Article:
So basically you could use the order by approach without the limit statement. This should optimize the query on your side. –  Damyan Bogoev Nov 24 '12 at 22:45
ok, but how can a limit slow the query down? its a problem because i want to use this query as a subquery –  wutzebaer Nov 24 '12 at 22:45
It seems the LIMIT breaks the query planner in PostgreSQL. –  Damyan Bogoev Nov 24 '12 at 22:47
is this a common problem with postgres? –  wutzebaer Nov 24 '12 at 22:49

When you had an index on ("runnerId") (or at least with "runnerId" as the high order column) but did not have the index on ("marketId", "runnerId") it compared the cost of passing all rows with a matching "marketId" using the index on that column and picking out the minimum "runnerId" from that set to the cost of scanning using the index on "runnerId" and stopping when it found the first row with a matching "marketId". Based on available statistics and the assumption that "marketId" values would be randomly distributed within the index entries for the index on "runnerId" it estimated a lower cost for the latter approach.

It also estimated the cost of scanning the whole table and picking the minimum from matching rows as well as probably a number of other alternatives. It does not always use a certain type of plan, but compares costs of all the alternatives.

The problem is that the assumption that values will be randomly distributed in the range is not necessarily true (as in this example), leading to a scan of a high percentage of the range to find the rows lurking at the end. For some values of "marketId", where the chosen value is available near the beginning of the "runnerId" index, this plan should be very fast.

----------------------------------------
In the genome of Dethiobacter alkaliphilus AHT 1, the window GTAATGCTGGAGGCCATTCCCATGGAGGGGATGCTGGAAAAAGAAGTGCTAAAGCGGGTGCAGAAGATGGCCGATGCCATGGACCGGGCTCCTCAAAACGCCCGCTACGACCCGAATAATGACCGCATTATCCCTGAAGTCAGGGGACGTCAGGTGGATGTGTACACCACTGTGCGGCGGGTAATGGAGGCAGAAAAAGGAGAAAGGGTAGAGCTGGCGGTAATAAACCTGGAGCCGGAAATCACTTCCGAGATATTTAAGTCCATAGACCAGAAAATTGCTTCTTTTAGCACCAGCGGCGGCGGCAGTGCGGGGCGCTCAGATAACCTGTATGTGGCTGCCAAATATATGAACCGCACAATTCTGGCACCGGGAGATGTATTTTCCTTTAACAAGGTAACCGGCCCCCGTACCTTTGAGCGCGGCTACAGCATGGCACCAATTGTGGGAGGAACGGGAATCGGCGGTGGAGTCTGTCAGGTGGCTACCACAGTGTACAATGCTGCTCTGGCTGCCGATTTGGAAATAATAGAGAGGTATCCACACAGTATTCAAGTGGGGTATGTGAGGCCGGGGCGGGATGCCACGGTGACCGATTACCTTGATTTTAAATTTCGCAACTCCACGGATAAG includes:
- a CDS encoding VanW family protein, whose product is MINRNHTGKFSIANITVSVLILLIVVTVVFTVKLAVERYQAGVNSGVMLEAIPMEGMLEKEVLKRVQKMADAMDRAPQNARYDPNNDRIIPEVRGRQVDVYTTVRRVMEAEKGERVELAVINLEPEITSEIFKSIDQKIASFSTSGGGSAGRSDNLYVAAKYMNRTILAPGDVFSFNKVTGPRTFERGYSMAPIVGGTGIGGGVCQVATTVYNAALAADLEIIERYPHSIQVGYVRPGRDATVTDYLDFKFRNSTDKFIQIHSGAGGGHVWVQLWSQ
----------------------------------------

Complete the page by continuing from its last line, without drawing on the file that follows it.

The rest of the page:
There has been discussion in the PostgreSQL developer community of how we might bias against plans which are "risky" in terms of running long if the data distribution is not what was assumed, and there has been work on tracking multi-column statistics so that correlated values don't run into such problems. Expect improvements in this area in the next few releases. Until then, Erwin's suggestions are on target for how to work around the issue.

Basically it comes down to making a more attractive plan available or introducing an optimization barrier. In this case you can provide a more attractive option by adding the index on ("marketId", "runnerId") -- which allows a very direct way to get straight to the answer. The planner assigns a very low cost to that alternative, causing it to be chosen. If you preferred not to add the index, you could force an optimization barrier by doing something like this:

SELECT min("runnerId")
  FROM (SELECT "runnerId" FROM betlog
          WHERE "marketId" = '107416794'
          OFFSET 0) x;

When there is an OFFSET clause (even for an offset of zero) it forces the subquery to be planned separately and its results fed to the outer query. I would expect this to run in 80 ms rather than the 1600 ms you get without the optimization barrier. Of course, if you can add the index, the speed of the query when data is cached should be less than 1 ms.